For months, you’ve been stuck in an endless search—scrolling through photos upon photos of house after house.
All this time, you’ve been looking for your first home. Your dream home. And now… you’ve found it.
Finally, it’s time to make the move, which means it’s also time to take these eight steps:
- Get a home inspection. Before you sign on any dotted lines, it’s important to get a home inspection. An inspector will look at the plumbing, heating, cooling, windows, foundation, roof, siding and electrical systems, and it will typically cost you between $250 and $500. (But it’s worth it, we promise.)
- Invest in home insurance. Buying your first house can be a costly process, but buying insurance is a step you shouldn’t skip. While you don’t necessarily need home insurance by law, most lenders will require you have it. What’s more, they’ll usually want you to have enough coverage to pay for the cost of totally rebuilding your home, just in case the worst were to happen.
- Consider any add-ons. Standard home insurance will cover the basics, but there could be more to think about. Ask your agent if there’s any other coverage you should consider. For example, if you own a home-based business or live in an area where earthquakes could occur, you may need additional coverage.
- Reevaluate your life insurance. With a new home comes a new bill to be paid each month… for a lot of months. If you’re married, you might end up wanting to leave more money to cover that cost.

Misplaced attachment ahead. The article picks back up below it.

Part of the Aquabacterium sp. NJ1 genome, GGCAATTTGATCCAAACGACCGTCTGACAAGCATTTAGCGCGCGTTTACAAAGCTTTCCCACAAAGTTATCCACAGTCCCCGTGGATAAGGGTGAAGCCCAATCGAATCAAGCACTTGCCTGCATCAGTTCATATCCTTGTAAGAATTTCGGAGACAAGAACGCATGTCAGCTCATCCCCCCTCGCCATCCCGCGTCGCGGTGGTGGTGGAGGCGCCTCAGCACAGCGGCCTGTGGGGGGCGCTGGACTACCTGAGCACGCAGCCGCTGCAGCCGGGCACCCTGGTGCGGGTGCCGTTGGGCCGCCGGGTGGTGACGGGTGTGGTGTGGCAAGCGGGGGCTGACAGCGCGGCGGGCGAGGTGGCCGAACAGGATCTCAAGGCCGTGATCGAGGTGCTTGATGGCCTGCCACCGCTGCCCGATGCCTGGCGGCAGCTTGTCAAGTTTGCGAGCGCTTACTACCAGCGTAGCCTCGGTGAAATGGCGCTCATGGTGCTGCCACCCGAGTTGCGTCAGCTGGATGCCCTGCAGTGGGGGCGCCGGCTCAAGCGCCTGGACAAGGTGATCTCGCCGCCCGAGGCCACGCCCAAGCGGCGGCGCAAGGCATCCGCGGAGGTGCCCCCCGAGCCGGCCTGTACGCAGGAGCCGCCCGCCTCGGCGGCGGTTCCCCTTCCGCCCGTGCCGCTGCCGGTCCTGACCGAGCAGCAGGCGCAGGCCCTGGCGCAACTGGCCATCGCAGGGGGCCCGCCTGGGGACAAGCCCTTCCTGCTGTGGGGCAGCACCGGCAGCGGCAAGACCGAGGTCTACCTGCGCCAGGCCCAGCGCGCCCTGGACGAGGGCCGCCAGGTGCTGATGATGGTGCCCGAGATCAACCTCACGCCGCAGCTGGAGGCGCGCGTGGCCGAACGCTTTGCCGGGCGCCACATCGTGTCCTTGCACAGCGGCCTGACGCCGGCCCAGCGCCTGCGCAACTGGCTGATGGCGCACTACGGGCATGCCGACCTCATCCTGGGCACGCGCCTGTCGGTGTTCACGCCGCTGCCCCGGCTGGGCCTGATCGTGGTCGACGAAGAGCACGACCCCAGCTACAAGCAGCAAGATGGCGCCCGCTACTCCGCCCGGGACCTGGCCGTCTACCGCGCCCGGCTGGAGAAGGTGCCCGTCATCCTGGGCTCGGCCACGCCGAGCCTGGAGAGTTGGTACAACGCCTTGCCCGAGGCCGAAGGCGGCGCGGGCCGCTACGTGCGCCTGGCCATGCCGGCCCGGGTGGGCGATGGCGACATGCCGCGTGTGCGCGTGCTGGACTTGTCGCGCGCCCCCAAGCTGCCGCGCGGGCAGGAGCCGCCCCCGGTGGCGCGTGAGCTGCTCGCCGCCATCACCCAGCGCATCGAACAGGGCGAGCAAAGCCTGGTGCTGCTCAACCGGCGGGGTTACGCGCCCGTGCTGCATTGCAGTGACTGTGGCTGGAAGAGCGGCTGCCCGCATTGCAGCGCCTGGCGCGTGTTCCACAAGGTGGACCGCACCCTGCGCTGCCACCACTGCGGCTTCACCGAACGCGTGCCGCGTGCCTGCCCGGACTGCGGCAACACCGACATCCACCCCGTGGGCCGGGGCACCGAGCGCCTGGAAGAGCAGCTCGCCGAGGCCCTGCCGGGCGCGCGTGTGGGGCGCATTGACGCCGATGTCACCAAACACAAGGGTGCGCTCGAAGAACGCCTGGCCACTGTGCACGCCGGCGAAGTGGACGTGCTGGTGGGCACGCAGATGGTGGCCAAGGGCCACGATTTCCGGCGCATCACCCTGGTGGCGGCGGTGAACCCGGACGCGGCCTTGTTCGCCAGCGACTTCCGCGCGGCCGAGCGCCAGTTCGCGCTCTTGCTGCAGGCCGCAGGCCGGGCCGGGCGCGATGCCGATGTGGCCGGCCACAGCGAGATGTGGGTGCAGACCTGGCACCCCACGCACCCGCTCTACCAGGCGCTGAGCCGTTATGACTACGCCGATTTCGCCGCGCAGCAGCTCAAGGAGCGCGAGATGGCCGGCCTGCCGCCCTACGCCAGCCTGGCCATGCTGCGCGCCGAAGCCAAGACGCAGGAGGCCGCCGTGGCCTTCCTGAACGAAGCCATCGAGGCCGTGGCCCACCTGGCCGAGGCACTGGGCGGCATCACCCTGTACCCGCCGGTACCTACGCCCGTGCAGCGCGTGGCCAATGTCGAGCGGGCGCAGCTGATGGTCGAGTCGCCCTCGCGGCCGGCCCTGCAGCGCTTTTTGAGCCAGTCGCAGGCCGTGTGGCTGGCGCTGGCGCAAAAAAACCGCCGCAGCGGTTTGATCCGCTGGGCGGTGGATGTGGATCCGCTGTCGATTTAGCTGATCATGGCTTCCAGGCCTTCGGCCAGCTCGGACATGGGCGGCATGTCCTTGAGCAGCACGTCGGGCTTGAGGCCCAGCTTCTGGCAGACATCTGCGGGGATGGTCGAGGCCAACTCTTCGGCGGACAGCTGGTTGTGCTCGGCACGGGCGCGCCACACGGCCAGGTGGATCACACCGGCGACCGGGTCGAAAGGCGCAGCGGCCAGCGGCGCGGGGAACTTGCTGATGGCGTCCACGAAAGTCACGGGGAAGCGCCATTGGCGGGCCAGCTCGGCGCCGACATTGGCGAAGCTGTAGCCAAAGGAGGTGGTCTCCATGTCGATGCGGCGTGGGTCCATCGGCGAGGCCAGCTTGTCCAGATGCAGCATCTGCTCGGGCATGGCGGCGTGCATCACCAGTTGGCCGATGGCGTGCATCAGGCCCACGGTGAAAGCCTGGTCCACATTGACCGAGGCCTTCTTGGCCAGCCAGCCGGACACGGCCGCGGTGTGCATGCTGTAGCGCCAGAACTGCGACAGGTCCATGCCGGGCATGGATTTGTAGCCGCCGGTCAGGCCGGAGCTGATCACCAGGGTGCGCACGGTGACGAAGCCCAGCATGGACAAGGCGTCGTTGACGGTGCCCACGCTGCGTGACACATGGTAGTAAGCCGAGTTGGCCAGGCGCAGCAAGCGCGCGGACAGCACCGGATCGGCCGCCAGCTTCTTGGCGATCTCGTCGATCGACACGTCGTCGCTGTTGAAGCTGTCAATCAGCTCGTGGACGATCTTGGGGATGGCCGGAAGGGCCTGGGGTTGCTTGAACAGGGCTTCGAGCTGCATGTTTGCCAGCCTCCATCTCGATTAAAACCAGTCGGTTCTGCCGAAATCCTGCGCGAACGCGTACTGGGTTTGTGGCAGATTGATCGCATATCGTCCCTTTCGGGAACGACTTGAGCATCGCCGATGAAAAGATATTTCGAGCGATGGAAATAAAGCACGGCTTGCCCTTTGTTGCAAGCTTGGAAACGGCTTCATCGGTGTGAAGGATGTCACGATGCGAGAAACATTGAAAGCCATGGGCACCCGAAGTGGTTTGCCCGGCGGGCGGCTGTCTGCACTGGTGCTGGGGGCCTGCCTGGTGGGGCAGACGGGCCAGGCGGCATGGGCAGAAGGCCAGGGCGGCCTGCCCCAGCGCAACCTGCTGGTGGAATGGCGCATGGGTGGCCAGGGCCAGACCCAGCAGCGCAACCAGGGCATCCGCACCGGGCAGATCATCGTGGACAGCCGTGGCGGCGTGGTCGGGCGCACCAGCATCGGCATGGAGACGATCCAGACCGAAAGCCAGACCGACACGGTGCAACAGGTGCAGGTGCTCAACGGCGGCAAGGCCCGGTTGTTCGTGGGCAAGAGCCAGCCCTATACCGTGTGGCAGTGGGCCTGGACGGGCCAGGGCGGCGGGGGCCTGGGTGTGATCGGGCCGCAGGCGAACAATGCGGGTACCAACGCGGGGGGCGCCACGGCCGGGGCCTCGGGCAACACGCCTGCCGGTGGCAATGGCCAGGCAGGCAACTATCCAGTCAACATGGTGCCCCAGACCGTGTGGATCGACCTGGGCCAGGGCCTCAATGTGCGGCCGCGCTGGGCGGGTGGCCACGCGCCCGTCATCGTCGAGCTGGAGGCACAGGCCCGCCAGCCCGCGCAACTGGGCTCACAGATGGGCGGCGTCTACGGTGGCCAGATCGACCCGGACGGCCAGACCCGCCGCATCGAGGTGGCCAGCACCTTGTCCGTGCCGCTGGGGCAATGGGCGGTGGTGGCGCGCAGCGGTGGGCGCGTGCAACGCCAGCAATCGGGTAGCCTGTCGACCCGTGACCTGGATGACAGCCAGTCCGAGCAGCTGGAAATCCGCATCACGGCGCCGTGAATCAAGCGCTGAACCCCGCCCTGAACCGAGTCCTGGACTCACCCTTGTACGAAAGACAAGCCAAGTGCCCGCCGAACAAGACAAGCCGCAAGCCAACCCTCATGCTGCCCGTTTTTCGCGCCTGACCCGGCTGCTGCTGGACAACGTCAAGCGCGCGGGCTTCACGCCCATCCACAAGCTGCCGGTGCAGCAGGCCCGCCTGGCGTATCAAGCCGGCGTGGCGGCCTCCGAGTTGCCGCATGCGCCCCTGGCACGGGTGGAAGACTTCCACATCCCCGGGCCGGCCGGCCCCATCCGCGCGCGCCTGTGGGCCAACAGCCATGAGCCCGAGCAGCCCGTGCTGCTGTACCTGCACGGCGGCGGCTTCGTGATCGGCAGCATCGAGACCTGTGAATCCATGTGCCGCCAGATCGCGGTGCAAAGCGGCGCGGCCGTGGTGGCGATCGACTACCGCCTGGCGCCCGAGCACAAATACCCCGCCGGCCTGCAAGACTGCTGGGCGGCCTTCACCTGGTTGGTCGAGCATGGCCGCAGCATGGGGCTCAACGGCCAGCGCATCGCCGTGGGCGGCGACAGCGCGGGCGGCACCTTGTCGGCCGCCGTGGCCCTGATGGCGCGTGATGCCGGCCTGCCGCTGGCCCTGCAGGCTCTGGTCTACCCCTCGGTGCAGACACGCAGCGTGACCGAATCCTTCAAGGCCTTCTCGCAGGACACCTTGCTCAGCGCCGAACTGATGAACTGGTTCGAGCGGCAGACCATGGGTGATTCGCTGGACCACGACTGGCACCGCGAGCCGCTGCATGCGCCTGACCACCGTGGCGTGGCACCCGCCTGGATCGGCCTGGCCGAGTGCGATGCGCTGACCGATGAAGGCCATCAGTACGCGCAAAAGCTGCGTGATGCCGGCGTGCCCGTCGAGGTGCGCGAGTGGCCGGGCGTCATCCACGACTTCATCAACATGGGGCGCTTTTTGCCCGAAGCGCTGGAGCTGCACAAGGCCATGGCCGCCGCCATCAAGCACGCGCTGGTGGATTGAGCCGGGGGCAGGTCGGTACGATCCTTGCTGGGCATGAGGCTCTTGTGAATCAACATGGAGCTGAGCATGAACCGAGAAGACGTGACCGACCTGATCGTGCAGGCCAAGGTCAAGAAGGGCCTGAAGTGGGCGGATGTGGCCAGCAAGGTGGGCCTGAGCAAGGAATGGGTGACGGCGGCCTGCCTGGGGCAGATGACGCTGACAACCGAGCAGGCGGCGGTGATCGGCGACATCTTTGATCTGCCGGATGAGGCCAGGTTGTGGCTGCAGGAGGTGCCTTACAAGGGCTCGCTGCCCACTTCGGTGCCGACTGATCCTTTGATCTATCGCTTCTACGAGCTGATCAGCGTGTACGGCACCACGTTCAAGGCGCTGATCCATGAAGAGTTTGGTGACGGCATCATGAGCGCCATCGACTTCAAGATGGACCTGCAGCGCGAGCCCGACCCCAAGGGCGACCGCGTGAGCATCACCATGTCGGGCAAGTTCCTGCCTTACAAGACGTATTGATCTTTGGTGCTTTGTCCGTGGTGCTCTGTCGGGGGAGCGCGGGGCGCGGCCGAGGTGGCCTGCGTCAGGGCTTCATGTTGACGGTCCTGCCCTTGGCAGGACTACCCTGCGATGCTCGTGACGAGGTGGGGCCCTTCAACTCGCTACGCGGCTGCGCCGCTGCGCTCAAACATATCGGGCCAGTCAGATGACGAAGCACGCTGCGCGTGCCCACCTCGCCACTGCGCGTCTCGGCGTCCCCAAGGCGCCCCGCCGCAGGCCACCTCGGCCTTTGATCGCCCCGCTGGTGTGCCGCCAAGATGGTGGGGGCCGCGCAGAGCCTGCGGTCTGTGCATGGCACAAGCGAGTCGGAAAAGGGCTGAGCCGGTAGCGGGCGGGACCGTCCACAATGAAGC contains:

- Take inventory. Appliances. Electronics. Clothing. Jewelry. Undeniably, your house is home to almost everything you own. Having a record of what’s inside and what it costs will come in handy if your home is ever damaged or robbed. And if you can keep the receipts in a safe space, you might have an even easier time getting your items replaced.
- Take pictures. It’s proactive and precautionary, but having photos of every room in your house could make a huge difference. If something happened to your home, you’d be able to show what was inside and what it looked like.
- Make sure any other coverage moves with you. Update any existing insurance, like auto or umbrella, to reflect your new address.
- Review your insurance every year. As time passes, your insurance needs may change. Any additions or updates could affect the cost of your coverage.